Evaluations of collaborative conservation programs have identified eight key principles for successful collaborative efforts (Keough and Blahna 2006):
- Integrated and balanced goals: collaborative programs should attempt to address common ecological, economic, and social goals rather than focusing on only one of these areas.
- Inclusive public involvement: all stakeholders with an interest in the collaborative program should have the opportunity to participate, regardless of if they are significantly or directly affected by the potential outcomes.
- Consensus approach: when making decisions, collaborative program leaders should strive for consensus. Many programs define consensus as a lack of disagreement rather than 100% agreement by all parties. In other words, everyone should be able to live with the outcome even if it is not their preferred outcome.
- Collaborative stewardship: all stakeholders should be invested in the decisions coming out of the collaborative program. This generally means stakeholders continue to participate in the collaborative over time.
- Monitoring and adaptive management: Inclusion of monitoring and a mechanism to change directions if desired outcomes are not achieved.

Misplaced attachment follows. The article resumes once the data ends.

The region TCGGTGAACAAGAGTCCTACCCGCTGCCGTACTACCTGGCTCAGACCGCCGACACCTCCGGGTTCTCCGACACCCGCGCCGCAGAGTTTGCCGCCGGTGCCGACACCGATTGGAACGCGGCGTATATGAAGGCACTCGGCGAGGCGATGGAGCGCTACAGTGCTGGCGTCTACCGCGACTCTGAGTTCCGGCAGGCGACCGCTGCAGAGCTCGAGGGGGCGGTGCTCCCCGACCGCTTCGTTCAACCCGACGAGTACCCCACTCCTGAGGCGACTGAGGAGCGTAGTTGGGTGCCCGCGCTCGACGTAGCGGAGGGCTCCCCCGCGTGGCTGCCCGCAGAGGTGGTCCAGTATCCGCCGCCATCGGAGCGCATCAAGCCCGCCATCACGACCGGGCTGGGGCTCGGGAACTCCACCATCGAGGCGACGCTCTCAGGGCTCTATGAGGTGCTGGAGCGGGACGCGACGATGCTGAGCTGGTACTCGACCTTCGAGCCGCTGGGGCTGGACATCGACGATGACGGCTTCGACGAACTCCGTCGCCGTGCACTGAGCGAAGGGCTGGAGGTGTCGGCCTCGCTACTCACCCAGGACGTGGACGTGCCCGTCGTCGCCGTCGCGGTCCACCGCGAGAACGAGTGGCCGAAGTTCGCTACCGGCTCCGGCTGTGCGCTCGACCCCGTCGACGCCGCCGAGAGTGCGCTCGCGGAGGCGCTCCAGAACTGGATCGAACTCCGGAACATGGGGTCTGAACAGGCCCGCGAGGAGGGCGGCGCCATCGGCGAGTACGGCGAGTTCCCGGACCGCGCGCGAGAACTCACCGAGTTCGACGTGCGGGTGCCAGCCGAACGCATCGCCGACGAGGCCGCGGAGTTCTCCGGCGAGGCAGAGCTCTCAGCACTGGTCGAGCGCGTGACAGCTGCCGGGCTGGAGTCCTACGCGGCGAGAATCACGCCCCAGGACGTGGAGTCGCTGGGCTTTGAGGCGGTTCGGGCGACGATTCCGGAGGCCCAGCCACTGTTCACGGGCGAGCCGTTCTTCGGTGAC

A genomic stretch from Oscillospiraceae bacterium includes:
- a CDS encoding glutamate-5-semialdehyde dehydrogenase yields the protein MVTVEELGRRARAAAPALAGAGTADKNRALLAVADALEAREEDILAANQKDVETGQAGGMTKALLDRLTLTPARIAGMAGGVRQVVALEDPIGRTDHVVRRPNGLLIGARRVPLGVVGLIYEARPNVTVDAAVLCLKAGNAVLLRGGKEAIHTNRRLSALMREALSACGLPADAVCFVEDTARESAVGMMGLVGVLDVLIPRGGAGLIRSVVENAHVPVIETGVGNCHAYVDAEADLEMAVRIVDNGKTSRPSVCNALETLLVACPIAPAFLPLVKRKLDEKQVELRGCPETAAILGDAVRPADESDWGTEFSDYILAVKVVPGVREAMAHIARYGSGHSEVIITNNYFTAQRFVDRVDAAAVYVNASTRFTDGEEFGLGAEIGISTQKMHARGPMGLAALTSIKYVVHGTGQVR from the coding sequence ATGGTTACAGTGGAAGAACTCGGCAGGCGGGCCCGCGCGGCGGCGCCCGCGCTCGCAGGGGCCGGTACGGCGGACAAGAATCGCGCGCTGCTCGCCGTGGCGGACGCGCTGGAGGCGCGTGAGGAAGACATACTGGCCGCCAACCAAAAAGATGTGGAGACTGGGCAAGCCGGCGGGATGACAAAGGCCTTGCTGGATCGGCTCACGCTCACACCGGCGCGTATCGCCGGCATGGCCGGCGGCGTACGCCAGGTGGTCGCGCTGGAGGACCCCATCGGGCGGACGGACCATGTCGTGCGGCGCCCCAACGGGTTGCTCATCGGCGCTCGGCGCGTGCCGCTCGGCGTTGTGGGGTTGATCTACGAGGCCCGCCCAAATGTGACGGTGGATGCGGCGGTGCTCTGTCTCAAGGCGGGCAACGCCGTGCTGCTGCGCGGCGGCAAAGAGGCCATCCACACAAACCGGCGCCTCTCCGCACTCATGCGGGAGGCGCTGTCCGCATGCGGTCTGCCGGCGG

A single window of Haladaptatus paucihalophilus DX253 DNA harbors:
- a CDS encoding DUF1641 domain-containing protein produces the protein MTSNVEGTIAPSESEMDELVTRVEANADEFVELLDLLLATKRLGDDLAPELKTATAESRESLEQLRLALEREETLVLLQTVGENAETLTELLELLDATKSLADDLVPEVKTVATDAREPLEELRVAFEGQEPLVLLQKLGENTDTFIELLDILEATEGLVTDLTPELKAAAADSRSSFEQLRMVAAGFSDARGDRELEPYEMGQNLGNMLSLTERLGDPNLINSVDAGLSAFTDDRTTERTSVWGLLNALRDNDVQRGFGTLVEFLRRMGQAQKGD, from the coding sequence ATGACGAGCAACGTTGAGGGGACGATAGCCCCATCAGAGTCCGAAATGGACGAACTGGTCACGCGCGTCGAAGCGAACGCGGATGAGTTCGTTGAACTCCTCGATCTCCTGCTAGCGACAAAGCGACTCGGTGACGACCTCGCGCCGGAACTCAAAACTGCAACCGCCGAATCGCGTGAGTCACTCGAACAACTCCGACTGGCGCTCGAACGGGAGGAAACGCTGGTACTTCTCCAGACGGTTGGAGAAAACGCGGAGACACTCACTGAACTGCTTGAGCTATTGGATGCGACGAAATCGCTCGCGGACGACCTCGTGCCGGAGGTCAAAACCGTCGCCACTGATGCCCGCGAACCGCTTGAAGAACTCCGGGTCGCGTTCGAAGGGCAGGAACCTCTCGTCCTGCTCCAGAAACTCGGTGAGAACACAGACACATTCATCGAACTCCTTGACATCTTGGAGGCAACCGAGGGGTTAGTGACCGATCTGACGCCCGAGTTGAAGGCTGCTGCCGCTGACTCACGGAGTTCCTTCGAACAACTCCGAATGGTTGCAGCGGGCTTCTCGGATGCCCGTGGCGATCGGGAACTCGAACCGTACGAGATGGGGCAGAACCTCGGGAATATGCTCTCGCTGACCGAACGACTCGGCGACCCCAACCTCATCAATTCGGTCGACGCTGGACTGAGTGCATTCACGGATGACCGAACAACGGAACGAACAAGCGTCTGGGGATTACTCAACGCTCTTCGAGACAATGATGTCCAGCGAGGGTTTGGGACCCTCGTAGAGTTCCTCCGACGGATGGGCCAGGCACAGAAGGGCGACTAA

- Multidisciplinary approach: The integrated and balanced goals called for by principle one should be supported by a means to evaluate outcomes related to ecological, economic, and social goals. This will require involvement of people with a range of expertise.
- Economic incentives: Collaboratives tend to be more successful when the participants benefit economically from the outcomes. For example, ranchers may benefit economically from decreased shrub encroachment and increased forage production when a collaborative conservation program that reintroduces fire to an ecosystem.
The Sonoran Institute, a non-profit organization focused on conservation and community development in the western US, two additional principles specific to collaborating on large landscape conservation:
- Understand what is legally possible: existing laws place a limit on what it is possible to achieve. Similarly, existing policy preferences of decision makers can limit the scope of likely change, even if proposals are possible under current law. Failure to understand what is possible at the outset of a collaborative effort can lead to failure.
- Identify the right scale: because there is no firm definition for large landscape, it is important to identify the geographic area of focus early on. Large landscape conservation should focus on a land area that is ecological, economically, and socially cohesive.
These principles are just guidelines – some collaborative conservation efforts will follow all of them while others may only follow a few. But, experience tells us that programs that follow more to these principles tend to be more successful than programs that do not.
- Sustaining Large Landscape Conservation Partnerships: Strategies for Success
- Center for Collaborative Conservation at Colorado State University
- Keough, Heather L., and Dale J. Blahna. "Achieving integrative, collaborative ecosystem management." Conservation biology 20.5 (2006): 1373-1382.